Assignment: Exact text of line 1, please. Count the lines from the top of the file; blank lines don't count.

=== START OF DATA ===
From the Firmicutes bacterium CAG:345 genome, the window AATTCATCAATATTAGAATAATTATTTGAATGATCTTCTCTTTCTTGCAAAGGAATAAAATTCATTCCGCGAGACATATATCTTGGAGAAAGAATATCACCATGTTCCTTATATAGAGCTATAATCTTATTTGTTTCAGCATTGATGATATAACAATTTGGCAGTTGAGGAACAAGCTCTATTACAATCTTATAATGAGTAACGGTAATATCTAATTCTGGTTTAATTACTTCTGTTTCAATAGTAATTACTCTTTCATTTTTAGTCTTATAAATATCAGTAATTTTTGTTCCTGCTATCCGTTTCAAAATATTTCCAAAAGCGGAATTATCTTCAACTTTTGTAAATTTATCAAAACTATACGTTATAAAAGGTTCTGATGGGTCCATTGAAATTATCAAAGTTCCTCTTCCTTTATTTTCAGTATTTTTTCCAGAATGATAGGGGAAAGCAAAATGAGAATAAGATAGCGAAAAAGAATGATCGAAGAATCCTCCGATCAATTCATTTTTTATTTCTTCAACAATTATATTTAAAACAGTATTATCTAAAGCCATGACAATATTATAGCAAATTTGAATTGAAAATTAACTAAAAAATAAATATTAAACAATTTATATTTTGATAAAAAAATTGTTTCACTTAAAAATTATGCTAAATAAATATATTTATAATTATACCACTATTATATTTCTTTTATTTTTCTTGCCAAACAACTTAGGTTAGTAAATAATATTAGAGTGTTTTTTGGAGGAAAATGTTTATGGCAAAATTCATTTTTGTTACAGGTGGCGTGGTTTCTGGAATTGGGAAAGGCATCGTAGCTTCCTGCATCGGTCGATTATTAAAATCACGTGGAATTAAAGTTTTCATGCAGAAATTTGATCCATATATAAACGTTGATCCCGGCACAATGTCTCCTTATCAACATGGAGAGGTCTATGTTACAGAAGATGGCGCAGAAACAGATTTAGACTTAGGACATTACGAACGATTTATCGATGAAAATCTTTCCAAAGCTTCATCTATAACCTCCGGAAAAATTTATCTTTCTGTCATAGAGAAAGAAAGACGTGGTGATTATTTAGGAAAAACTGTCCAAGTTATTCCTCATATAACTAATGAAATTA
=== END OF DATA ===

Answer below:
From the Firmicutes bacterium CAG:345 genome, the window AATTCATCAATATTAGAATAATTATTTGAATGATCTTCTCTTTCTTGCAAAGGAATAAAATTCATTCCGCGAGACATATATCTTGGAGAAAGAATATCACCATGTTCCTTATATAGAGCTATAATCTTATTTGTTTCAGCATTGATGATATAACAATTTGGCAGTTGAGGAACAAGCTCTATTACAATCTTATAATGAGTAACGGTAATATCTAATTCTGGTTTAATTACTTCTGTTTCAATAGTAATTACTCTTTCATTTTTAGTCTTATAAATATCAGTAATTTTTGTTCCTGCTATCCGTTTCAAAATATTTCCAAAAGCGGAATTATCTTCAACTTTTGTAAATTTATCAAAACTATACGTTATAAAAGGTTCTGATGGGTCCATTGAAATTATCAAAGTTCCTCTTCCTTTATTTTCAGTATTTTTTCCAGAATGATAGGGGAAAGCAAAATGAGAATAAGATAGCGAAAAAGAATGATCGAAGAATCCTCCGATCAATTCATTTTTTATTTCTTCAACAATTATATTTAAAACAGTATTATCTAAAGCCATGACAATATTATAGCAAATTTGAATTGAAAATTAACTAAAAAATAAATATTAAACAATTTATATTTTGATAAAAAAATTGTTTCACTTAAAAATTATGCTAAATAAATATATTTATAATTATACCACTATTATATTTCTTTTATTTTTCTTGCCAAACAACTTAGGTTAGTAAATAATATTAGAGTGTTTTTTGGAGGAAAATGTTTATGGCAAAATTCATTTTTGTTACAGGTGGCGTGGTTTCTGGAATTGGGAAAGGCATCGTAGCTTCCTGCATCGGTCGATTATTAAAATCACGTGGAATTAAAGTTTTCATGCAGAAATTTGATCCATATATAAACGTTGATCCCGGCACAATGTCTCCTTATCAACATGGAGAGGTCTATGTTACAGAAGATGGCGCAGAAACAGATTTAGACTTAGGACATTACGAACGATTTATCGATGAAAATCTTTCCAAAGCTTCATCTATAACCTCCGGAAAAATTTATCTTTCTGTCATAGAGAAAGAAAGACGTGGTGATTATTTAGGAAAAACTGTCCAAGTTATTCCTCATATAACTAATGAAATTA